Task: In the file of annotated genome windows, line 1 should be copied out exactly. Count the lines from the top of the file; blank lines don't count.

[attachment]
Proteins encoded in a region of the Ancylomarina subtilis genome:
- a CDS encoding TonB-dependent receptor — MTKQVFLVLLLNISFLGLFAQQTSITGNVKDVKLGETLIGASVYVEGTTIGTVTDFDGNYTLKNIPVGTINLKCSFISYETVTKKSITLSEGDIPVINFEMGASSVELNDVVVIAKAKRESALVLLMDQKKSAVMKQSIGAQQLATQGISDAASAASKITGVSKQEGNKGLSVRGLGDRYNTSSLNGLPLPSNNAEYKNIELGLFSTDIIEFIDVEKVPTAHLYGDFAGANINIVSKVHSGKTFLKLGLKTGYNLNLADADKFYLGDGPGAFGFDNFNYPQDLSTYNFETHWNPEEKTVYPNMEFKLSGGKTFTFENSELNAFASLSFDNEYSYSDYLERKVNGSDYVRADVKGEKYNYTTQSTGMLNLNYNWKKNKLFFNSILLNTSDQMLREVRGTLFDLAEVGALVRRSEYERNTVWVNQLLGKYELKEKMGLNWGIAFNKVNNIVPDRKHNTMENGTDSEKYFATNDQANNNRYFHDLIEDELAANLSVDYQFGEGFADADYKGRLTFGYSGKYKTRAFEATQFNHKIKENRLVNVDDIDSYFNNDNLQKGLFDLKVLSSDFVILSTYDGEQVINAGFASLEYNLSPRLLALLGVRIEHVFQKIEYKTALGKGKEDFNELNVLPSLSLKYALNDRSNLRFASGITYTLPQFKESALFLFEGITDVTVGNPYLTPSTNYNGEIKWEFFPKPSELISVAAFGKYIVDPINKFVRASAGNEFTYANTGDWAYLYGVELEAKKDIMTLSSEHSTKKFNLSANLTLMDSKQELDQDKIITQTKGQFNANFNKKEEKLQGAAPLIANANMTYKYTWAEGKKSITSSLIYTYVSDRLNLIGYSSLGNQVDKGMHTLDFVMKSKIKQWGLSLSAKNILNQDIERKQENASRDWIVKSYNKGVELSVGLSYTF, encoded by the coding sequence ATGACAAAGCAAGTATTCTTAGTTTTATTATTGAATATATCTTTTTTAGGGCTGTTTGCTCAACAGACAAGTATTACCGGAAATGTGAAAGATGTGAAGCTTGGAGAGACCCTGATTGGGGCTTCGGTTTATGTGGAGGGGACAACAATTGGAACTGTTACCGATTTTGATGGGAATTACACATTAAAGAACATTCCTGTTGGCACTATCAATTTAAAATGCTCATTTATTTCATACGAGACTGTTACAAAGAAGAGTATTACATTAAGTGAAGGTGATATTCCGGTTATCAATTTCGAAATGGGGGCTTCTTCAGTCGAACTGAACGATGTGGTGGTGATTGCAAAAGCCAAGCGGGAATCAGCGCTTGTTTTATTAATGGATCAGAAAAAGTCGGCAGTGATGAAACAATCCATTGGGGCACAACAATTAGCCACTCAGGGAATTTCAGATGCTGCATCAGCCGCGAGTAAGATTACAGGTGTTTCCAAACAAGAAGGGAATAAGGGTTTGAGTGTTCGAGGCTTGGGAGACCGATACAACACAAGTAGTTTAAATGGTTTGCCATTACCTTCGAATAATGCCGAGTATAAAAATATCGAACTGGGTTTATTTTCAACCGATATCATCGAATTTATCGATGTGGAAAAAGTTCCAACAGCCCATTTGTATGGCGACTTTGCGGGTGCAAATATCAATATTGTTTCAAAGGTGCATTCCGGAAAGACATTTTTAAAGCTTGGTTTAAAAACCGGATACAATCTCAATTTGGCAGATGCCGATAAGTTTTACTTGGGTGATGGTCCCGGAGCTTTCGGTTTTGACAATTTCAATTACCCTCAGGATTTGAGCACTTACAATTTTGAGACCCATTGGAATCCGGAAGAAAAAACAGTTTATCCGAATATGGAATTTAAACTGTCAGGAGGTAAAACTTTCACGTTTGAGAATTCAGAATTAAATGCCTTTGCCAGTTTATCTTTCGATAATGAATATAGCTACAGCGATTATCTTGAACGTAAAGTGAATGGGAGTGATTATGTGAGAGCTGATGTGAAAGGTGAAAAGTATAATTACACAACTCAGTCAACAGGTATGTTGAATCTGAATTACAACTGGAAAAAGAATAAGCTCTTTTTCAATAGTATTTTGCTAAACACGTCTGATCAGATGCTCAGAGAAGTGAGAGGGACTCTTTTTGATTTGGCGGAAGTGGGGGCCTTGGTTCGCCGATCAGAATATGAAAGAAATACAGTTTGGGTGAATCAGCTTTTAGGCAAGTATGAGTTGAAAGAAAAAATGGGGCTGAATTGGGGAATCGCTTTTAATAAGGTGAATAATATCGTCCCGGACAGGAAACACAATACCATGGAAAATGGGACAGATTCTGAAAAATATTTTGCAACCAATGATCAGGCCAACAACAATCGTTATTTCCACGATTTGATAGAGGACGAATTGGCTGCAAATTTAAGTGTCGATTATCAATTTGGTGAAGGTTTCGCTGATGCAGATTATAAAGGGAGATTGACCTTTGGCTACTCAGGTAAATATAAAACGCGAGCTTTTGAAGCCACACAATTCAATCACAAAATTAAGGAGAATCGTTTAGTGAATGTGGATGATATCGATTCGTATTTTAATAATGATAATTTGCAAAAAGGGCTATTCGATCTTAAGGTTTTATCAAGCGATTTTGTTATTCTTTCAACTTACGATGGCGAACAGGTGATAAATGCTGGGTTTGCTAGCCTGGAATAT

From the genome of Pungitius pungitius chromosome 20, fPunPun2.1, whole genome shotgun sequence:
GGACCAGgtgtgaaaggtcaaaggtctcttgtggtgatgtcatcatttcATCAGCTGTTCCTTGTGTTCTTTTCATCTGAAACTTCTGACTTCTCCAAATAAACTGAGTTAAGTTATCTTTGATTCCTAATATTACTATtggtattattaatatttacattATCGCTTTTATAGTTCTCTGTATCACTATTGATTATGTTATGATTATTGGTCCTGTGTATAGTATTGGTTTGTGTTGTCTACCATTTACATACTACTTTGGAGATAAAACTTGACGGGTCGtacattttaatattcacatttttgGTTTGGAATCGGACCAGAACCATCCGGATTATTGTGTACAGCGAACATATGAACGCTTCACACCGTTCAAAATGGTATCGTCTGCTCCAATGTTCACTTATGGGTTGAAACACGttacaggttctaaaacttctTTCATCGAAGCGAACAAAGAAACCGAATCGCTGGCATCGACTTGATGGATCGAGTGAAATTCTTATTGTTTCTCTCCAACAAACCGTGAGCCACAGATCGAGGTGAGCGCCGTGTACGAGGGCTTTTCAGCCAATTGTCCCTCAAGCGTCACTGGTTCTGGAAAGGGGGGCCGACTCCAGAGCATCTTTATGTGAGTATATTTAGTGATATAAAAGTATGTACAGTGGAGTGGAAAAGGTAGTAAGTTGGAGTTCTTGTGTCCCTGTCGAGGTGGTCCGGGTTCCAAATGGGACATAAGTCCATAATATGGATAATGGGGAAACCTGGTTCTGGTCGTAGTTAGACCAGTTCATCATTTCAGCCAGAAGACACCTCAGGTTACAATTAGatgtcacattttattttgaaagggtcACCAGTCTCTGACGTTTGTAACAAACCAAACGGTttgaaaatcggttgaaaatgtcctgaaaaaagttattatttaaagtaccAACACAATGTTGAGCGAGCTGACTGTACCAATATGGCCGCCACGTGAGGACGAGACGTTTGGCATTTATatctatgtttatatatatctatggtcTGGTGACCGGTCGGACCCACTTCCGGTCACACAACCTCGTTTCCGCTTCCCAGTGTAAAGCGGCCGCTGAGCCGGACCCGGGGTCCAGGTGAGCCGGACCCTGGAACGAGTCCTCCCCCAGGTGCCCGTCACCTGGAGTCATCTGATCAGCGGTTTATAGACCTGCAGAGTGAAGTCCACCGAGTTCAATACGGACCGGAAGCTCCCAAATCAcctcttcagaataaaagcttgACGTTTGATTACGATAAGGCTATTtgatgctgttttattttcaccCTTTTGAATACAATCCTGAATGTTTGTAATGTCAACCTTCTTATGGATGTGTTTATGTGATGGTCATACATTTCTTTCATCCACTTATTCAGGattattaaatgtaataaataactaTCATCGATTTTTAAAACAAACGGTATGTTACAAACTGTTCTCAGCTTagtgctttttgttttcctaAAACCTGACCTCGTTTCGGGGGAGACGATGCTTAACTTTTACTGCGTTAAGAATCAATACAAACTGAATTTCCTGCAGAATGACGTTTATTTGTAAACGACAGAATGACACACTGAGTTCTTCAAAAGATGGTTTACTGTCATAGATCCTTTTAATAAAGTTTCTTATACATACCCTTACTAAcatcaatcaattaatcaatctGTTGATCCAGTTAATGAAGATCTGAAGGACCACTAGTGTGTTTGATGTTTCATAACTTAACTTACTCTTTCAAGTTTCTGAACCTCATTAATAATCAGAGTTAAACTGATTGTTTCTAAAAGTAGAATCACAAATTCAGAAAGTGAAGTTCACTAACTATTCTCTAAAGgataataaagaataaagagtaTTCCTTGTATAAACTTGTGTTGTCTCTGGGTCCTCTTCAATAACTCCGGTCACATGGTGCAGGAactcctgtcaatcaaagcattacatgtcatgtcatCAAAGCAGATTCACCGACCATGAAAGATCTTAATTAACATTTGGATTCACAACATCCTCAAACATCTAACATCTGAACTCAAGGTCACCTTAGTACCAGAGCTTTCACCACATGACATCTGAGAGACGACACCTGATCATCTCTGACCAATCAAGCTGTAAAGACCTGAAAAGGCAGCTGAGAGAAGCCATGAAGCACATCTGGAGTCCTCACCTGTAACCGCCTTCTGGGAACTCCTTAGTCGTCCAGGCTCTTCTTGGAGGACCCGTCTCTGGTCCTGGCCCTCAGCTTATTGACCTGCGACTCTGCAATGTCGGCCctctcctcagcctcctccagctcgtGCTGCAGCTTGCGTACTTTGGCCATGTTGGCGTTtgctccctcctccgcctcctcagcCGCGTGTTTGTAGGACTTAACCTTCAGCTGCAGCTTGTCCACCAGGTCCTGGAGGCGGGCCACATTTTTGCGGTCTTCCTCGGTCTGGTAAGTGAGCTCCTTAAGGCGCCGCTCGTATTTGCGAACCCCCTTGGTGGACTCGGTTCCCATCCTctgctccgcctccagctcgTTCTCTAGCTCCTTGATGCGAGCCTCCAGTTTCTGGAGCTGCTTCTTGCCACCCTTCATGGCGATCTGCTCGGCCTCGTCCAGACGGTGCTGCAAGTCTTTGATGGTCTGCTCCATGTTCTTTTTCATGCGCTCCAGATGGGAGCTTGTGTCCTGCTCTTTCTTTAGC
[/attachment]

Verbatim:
Proteins encoded in a region of the Ancylomarina subtilis genome: